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Old 11-25-2007, 10:02 AM   #1
dralexpe
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Registered: Jun 2007
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System uses large amounts of memory and does not release it


I am encountering a situation where large amounts of memory are used and not released.

The system is Centos 5 x86_64 with 8Gb RAM, two hard drives of 500 Gb each, using a single volume with LVM, filesystem is ext3, swap space is 2Gb (for some reason when I installed Centos it wouldn't let me allocate more than that, although I had plenty of disk space). I am using VMware to run XP within it and I reserved about 4Gb RAM for the virtual machine, yet when I am monitoring the system resources with ksysguard I see the used memory goes up to almost the whole 8Gb, with only about 40kb left. I thought it was a VMware server 1.0.4 problem, but the same thing appeared when I copied a virtual machine with a disk of 80 Gb. The command I used was cp -ax source destination, and it took more than an hour. The system was almost brought to its knees, it was barely responding during that time, which I can understand, but what puzzled me was that after the operation has been successfully completed the memory appeared still in use, as if it wasn't released. Logging off and then back on did not release that used memory.

Since I am new to Linux, I have installed kind of everything from the installation CD's, but still the processes that are running do not seem to use that much memory.

Any hints would be appreciated.
Thank you.
 
Old 11-25-2007, 10:23 AM   #2
pusrob
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Hi.
You mean, that there is no much free, absolutely unused memory. Right? Well, it is because linux puts almost the whole amount of memory into cache, so it can be accessed faster. A GNU/Linux OS is well-configured, when there is no much free memory left.
To be sure that the memory is cached, and not used by something else, type in a terminal this: free -h This will show the memory usage in a table. Post the results here.

Last edited by pusrob; 11-25-2007 at 10:24 AM.
 
Old 11-25-2007, 02:00 PM   #3
reddazz
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This article explains more about how Linux memory management works, so you may find it useful.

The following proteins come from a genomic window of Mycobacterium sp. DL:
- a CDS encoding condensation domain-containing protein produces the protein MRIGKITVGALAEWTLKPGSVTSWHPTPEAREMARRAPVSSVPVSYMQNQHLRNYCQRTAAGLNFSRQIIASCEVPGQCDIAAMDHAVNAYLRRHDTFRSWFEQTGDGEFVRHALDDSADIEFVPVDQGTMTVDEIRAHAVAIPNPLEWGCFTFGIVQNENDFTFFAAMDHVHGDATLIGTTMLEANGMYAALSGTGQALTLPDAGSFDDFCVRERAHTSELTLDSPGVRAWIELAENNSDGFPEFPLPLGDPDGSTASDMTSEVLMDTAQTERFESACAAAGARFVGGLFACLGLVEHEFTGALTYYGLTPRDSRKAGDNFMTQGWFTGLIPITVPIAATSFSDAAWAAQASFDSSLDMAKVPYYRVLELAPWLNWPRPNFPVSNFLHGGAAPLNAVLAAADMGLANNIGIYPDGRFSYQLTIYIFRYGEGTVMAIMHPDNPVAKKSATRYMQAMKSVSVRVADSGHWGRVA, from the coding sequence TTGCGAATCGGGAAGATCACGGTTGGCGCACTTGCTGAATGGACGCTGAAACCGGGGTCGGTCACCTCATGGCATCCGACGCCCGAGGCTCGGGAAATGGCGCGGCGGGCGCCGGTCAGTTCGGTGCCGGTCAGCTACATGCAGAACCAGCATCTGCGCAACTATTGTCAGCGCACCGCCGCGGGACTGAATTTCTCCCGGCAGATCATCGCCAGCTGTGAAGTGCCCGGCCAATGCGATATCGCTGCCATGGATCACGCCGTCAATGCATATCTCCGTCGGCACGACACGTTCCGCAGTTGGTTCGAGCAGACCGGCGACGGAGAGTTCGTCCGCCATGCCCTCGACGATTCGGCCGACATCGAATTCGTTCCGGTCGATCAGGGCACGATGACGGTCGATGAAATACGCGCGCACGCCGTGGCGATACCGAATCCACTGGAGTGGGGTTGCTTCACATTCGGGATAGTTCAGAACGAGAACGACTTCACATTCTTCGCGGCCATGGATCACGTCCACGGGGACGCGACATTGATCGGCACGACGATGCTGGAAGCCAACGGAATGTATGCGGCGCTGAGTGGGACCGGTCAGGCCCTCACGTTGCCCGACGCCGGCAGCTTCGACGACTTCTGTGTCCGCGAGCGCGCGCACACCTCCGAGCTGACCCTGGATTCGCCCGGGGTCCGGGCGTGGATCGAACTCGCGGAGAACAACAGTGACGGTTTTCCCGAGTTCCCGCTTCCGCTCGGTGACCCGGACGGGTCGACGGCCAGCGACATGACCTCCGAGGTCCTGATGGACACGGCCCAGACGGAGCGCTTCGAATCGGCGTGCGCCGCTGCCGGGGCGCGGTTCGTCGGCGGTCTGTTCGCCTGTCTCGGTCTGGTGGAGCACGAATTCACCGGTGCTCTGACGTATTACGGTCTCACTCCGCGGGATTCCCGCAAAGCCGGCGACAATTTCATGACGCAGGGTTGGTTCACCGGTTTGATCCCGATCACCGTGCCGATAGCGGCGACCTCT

Old 11-25-2007, 02:33 PM   #4
jay73
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Registered: Nov 2006
Location: Belgium
Distribution: Ubuntu 11.04, Debian testing
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Quote:
swap space is 2Gb (for some reason when I installed Centos it wouldn't let me allocate more than that, although I had plenty of disk space).
swap partitions normally can't be greater than 2GB. If you need more, you have to make multiple swap partitions.

Quote:
The system was almost brought to its knees,
Nothing to do with memory. Copying data involves far more hardware components than just memory. The usual bottlenecks in such a case include disk controllers and buses. It also depends on the type of file system. Some tend to monopolize your hardware during intensive reads and writes, other ones are more modest.

Last edited by jay73; 11-25-2007 at 02:38 PM.
 
Old 11-25-2007, 03:30 PM   #5
syg00
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In addition to that lot, how many (actual) CPUs do you have ??? (don't say just one ...).

@jay73, I thought at some point Redhat had released a patch to enable the (x86) swap extents to be bigger. Don't know about _64, and I don't use RH/Centos myself so I haven't checked.
 
Old 11-25-2007, 05:29 PM   #6
jay73
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http://kbase.redhat.com/faq/FAQ_80_7794.shtm

Yes, you appear to be right. But obviously it would still be better (in terms of performance ) to create multiple swap partitions and spread them out out over multiple disks.
 
Old 11-26-2007, 09:31 PM   #7
dralexpe
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Registered: Jun 2007
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Thank you all for all the information.

I have tried to see the output of free -ml the way pusrob has suggested and here is what I've got:


total used free shared buffers cached <--- this is right after boot
Mem: 7982 691 7291 0 37 378
Low: 7982 691 7291
High: 0 0 0
-/+ buffers/cache: 274 7707
Swap: 1919 0 1919

[dralexpe@new-screamer ~]$ free -ml <---this is with VMware running, and watching a movie in Windows XP
total used free shared buffers cached
Mem: 7982 5453 2529 0 44 5036
Low: 7982 5453 2529
High: 0 0 0
-/+ buffers/cache: 372 7610
Swap: 1919 0 1919

[dralexpe@new-screamer ~]$ free -ml <---this is after I shutdown XP and closed VMware
total used free shared buffers cached
Mem: 7982 1900 6082 0 45 1560
Low: 7982 1900 6082
High: 0 0 0
-/+ buffers/cache: 294 7688
Swap: 1919 0 1919

[dralexpe@new-screamer ~]$ free -ml <-- just a Firefox instance open
total used free shared buffers cached
Mem: 7982 1951 6031 0 46 1581
Low: 7982 1951 6031
High: 0 0 0
-/+ buffers/cache: 323 7659
Swap: 1919 0 1919

[dralexpe@new-screamer ~]$ free -ml<-- just a Firefox instance open
total used free shared buffers cached
Mem: 7982 1964 6017 0 46 1581
Low: 7982 1964 6017
High: 0 0 0
-/+ buffers/cache: 336 7646
Swap: 1919 0 1919
[dralexpe@new-screamer ~]$

From what I understand this should be pretty much expected behavior.

To answer syg00 I have 2 CPU's, Intel Xeon X5355 Quad Core @ 2.66GHz on a Tyan S2696 mobo.

The filesystem is ext3.

Thanks again.
 
  


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